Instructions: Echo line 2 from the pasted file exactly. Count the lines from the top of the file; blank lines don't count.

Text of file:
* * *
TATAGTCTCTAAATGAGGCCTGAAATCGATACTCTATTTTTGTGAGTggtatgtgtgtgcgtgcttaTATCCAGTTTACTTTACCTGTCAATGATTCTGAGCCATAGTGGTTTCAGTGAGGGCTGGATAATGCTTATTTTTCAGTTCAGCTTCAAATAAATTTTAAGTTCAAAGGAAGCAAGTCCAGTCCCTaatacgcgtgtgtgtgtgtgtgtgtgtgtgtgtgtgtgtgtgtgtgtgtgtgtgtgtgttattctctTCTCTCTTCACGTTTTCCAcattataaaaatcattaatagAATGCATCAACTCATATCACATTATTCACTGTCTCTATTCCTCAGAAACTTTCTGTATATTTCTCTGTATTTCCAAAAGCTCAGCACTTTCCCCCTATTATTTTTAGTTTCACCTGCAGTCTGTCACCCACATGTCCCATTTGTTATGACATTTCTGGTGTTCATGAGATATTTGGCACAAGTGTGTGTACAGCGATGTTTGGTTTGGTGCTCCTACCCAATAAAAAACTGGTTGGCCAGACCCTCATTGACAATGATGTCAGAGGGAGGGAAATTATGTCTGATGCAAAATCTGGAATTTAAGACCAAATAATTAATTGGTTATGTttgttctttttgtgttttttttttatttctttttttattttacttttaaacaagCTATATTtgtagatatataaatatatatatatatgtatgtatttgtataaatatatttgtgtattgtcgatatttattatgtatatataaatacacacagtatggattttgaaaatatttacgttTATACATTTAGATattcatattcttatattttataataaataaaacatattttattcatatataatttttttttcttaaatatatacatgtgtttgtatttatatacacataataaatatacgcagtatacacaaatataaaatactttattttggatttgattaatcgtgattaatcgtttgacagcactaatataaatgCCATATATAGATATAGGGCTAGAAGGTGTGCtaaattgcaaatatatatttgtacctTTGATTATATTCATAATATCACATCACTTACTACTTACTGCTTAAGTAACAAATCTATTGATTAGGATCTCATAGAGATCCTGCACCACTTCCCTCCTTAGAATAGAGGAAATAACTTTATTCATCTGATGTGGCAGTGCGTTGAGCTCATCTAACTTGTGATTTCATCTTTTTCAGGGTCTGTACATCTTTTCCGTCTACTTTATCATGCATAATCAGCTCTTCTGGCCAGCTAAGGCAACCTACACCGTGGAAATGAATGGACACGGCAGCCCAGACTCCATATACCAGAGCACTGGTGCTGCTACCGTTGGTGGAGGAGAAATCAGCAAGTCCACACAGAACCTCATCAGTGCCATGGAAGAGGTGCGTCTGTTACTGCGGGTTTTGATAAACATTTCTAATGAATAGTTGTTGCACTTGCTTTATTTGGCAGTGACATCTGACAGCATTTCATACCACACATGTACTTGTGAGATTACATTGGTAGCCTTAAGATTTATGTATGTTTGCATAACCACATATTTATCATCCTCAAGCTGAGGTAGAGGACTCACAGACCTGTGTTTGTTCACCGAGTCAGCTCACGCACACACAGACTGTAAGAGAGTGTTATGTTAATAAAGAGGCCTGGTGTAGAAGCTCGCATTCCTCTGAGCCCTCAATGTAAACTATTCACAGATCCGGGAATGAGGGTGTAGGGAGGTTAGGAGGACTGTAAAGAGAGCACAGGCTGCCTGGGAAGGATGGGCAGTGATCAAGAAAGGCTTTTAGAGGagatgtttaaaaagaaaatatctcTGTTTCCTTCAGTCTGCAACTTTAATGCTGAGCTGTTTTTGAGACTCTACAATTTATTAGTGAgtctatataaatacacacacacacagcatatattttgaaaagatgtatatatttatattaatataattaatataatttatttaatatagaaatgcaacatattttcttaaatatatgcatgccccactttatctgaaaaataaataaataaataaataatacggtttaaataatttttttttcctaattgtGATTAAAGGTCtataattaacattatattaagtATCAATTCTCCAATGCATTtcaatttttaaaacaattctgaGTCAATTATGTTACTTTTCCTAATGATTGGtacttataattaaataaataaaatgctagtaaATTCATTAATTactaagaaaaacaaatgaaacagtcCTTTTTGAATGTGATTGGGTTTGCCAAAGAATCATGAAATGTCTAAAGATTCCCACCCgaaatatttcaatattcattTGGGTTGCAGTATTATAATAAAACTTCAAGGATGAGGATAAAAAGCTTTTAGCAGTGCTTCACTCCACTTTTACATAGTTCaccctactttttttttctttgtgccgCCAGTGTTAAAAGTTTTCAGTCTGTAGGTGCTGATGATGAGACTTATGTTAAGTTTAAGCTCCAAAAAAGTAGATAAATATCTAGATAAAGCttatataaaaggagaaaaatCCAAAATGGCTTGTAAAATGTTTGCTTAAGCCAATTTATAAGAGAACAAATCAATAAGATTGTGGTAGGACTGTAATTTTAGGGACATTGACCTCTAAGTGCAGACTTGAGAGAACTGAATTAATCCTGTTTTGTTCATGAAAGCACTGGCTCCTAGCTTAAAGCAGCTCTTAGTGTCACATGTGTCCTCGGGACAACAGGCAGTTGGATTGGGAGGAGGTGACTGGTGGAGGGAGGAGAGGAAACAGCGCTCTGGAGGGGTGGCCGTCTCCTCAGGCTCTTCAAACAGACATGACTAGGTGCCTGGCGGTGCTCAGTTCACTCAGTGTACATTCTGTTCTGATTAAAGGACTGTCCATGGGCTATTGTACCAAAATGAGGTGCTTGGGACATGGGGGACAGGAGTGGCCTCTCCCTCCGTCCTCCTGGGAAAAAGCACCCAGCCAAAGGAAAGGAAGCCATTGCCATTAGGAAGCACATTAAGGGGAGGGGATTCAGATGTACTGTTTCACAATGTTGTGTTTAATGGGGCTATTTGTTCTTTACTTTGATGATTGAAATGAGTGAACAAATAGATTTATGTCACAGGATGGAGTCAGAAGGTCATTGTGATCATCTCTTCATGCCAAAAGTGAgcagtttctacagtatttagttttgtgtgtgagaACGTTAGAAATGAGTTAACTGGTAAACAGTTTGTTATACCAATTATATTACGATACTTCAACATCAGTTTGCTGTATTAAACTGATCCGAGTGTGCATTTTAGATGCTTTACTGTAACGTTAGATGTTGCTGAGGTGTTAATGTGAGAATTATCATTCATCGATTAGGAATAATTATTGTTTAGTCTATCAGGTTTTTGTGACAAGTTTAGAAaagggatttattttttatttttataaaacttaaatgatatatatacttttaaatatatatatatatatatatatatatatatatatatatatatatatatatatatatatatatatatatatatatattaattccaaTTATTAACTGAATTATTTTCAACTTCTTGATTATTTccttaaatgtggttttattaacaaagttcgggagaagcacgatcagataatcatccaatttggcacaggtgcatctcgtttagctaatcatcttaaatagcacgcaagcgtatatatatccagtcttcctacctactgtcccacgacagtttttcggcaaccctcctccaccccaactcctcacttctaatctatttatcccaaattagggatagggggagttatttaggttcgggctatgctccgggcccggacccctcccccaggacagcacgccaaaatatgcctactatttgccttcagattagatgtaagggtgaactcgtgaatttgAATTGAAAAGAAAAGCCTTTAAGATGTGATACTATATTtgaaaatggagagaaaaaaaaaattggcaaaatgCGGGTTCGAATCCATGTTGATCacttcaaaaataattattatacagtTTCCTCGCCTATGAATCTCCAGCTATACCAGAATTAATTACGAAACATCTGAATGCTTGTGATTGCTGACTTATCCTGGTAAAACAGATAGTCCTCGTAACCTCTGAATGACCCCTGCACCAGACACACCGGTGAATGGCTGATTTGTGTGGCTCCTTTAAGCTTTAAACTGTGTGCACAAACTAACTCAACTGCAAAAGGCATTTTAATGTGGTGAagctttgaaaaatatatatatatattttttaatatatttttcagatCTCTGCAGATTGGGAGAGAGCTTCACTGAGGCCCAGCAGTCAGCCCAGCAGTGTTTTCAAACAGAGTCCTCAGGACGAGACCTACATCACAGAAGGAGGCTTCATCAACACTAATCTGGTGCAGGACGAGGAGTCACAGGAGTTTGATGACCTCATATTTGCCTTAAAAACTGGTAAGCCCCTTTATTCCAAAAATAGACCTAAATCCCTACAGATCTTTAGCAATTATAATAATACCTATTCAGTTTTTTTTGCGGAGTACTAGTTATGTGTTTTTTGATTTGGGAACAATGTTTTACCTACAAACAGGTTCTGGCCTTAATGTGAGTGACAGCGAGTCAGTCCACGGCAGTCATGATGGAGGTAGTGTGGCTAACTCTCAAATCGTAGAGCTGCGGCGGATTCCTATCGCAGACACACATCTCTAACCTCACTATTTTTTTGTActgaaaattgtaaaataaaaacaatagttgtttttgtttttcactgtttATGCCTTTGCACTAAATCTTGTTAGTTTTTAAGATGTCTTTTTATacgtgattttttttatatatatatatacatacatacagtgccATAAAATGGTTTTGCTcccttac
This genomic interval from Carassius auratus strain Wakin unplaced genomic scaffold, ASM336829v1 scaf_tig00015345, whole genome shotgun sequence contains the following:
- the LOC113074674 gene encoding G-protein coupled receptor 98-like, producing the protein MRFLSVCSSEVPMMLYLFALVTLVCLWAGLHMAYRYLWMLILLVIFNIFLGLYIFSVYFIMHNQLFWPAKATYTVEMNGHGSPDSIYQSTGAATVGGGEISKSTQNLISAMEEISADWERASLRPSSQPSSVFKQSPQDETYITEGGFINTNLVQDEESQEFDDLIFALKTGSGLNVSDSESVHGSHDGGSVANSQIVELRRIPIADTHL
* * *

This genomic interval from Carassius auratus strain Wakin unplaced genomic scaffold, ASM336829v1 scaf_tig00015345, whole genome shotgun sequence contains the following: